The Rev Alan Anderson congratulated the City and Glasgow Churches Together on their enterprise and the hospitality was enlivened by the playing of the young South Side Fiddlers.
1. Dr Laurence Whitley, Minister of Glasgow Cathedral Gathered together in this ‘dear green place’ founded by Saint Mungo on the banks of the river Clyde, we rejoice to be known as Mungo’s Bairns. With him we pray that Glasgow will truly flourish by the praising of God’s name and the preaching of God’s word. In this building, the City Chambers , we pray that our civic leaders will always seek the common good and act with compassion, fairness , and justice for all the people of Glasgow. Lord hear us: Lord, graciously hear us 2. Bishop Gregor Duncan, Bishop of Glasgow and Galloway Saint Mungo knew what it was like to be forced into exile. He left his home in his beloved Glasgow and wandered until he found a safe refuge in Wales. There he founded the church at Saint Asaph, and is still warmly remembered in that country. We pray that we will remember to give a kindly welcome and extend a hand of friendship to all in our city who have been exiled from their native shores May our city be enriched by their presence among us. Lord hear us : Lord, graciously hear us 3 Salvation Army Major Bruce Smith This year we commemorate Saint Columba’s landing on the isle of Iona, a place of refuge and a shelter for him. We rejoice in his faith and zeal in proclaiming the gospel of love and forgiveness to the people of Scotland. May the churches, and all people of faith in our city, commit themselves once more to making Scotland a place where everyone is welcomed, everyone is valued , and everyone can find a peaceful dwelling place to call home. Lord hear us: Lord, graciously hear us 4. Rev Ann Deacons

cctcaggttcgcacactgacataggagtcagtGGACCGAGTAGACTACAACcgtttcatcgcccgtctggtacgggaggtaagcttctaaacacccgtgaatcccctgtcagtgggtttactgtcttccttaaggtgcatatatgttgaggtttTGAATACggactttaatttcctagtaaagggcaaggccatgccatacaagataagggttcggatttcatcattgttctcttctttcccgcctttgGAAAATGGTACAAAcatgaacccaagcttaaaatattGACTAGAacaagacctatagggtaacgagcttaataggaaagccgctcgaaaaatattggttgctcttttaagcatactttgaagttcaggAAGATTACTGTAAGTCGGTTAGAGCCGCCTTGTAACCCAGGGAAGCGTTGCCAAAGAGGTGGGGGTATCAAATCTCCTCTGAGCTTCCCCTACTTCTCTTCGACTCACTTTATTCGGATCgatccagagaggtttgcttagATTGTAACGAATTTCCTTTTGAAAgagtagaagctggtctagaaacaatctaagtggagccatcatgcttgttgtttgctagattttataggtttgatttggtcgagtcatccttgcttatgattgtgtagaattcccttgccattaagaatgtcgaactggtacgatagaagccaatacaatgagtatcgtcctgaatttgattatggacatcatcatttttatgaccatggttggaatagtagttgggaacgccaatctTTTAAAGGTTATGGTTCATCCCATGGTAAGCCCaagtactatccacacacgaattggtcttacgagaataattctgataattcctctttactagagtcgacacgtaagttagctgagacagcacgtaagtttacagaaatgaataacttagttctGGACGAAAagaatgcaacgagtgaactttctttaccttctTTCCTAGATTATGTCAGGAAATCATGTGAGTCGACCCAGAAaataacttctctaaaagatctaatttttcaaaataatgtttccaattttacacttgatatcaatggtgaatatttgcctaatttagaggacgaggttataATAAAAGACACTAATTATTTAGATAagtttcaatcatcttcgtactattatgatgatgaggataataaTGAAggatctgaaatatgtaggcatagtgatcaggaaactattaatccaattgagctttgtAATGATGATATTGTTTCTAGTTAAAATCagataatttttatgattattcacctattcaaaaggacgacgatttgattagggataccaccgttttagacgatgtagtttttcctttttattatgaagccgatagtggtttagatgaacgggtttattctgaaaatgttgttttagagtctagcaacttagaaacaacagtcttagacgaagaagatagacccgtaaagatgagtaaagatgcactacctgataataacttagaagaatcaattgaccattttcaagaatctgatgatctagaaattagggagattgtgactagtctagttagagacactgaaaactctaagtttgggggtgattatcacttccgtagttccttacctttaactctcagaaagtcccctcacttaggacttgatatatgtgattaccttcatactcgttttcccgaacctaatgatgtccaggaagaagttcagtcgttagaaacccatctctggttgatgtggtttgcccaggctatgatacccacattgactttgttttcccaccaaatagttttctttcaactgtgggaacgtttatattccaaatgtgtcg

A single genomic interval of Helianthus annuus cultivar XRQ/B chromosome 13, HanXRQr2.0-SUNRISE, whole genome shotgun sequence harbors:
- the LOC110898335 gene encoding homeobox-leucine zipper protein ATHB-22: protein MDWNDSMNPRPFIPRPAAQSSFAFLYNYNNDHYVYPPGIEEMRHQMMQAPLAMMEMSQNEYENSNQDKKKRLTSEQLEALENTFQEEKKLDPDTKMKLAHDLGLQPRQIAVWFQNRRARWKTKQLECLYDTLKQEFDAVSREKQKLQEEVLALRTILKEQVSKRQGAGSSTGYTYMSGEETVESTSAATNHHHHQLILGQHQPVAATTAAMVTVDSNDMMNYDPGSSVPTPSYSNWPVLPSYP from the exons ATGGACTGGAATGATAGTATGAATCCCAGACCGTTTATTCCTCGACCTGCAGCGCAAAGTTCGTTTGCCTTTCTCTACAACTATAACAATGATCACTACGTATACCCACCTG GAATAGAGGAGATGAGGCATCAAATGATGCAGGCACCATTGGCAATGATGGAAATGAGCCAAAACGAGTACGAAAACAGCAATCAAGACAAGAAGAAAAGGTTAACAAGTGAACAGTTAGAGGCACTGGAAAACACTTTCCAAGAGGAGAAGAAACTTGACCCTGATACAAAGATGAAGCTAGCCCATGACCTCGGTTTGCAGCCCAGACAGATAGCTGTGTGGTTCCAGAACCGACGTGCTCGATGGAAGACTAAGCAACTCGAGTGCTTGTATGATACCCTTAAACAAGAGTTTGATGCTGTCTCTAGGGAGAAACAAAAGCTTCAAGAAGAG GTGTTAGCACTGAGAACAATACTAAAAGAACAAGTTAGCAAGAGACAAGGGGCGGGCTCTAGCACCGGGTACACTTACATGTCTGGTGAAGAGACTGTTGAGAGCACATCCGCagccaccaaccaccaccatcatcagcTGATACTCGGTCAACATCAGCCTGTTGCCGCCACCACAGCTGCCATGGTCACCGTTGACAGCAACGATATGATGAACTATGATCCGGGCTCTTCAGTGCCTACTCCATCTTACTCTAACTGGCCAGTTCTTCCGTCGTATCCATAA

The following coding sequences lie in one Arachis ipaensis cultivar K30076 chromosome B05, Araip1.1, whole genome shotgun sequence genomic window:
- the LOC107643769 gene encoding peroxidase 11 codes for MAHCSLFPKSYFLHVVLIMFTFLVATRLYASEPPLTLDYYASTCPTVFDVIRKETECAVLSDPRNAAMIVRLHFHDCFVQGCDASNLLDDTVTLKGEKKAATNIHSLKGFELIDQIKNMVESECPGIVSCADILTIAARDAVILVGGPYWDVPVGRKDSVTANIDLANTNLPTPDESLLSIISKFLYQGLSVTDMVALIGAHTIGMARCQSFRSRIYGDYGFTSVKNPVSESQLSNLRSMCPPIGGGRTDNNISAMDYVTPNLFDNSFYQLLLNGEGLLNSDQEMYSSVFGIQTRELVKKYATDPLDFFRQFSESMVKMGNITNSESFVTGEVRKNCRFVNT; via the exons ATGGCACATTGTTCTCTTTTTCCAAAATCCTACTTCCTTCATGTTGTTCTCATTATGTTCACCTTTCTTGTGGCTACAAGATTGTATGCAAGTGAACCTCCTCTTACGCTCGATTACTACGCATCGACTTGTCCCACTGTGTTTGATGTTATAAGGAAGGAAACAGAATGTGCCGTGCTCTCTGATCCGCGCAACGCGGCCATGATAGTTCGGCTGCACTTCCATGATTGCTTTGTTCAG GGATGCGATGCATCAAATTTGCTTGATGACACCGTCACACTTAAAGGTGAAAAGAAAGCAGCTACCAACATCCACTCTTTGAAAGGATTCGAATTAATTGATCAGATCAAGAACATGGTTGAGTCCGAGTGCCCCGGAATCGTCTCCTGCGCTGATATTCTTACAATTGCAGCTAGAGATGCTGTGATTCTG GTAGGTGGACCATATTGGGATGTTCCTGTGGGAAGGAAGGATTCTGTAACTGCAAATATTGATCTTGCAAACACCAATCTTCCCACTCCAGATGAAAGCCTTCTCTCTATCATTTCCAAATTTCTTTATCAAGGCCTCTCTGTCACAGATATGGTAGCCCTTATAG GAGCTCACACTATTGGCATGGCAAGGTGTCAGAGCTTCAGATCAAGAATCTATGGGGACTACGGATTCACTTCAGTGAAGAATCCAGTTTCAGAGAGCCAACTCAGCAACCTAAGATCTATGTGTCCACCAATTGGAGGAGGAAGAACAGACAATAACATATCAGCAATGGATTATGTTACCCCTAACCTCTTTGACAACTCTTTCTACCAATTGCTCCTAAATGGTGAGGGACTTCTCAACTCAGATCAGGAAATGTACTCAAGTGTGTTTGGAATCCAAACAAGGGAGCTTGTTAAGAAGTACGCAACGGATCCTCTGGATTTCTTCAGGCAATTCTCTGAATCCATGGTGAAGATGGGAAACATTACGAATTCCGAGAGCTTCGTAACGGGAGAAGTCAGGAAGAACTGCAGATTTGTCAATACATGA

We also remember the bicentenary of the birth of David Livingstone, the mill boy from Blantyre. His dogged determination and faith overcame many obstacles before he studied medicine at Glasgow University, and became the world famous missionary and explorer of Africa. A man of faith, freedom and adventure, he established education in Africa and worked tirelessly to promote the abolition of slavery. May he continue to encourage all of us, especially the young people in our city , to go forward with vision, faith and courage to proclaim justice in our world. Lord hear us: Lord, graciously hear us 5. Mrs Greta Doig, Glasgow Presbytery We remember Mungo’s mother Enoch, Columba’s mother Eithne , and Mary Livingstone , the wife of David Livingstone. These great women belong to the history and heritage of our country , and are wonderful examples to us today of the influence women can have. May the women of our city continue to be blessed as they find new ways to contribute to the building up of society.
Lord hear us: Lord, graciously hear us 6 Marie Cooke (More than Gold) Preparation is well under way to welcome folk from many countries of the world to the Commonwealth Games in Glasgow next year. As the athletes train , their supporters make travel plans, the baton travels round countries of the Commonwealth, and the city transforms itself, may we remember to play our part in making Glasgow a friendly city. May the Games be a message of hope to the world , showing that peoples and nations can gather together in peace and friendship. We pray for God’s continued blessing on our city. Lord hear us : Lord, graciously hear us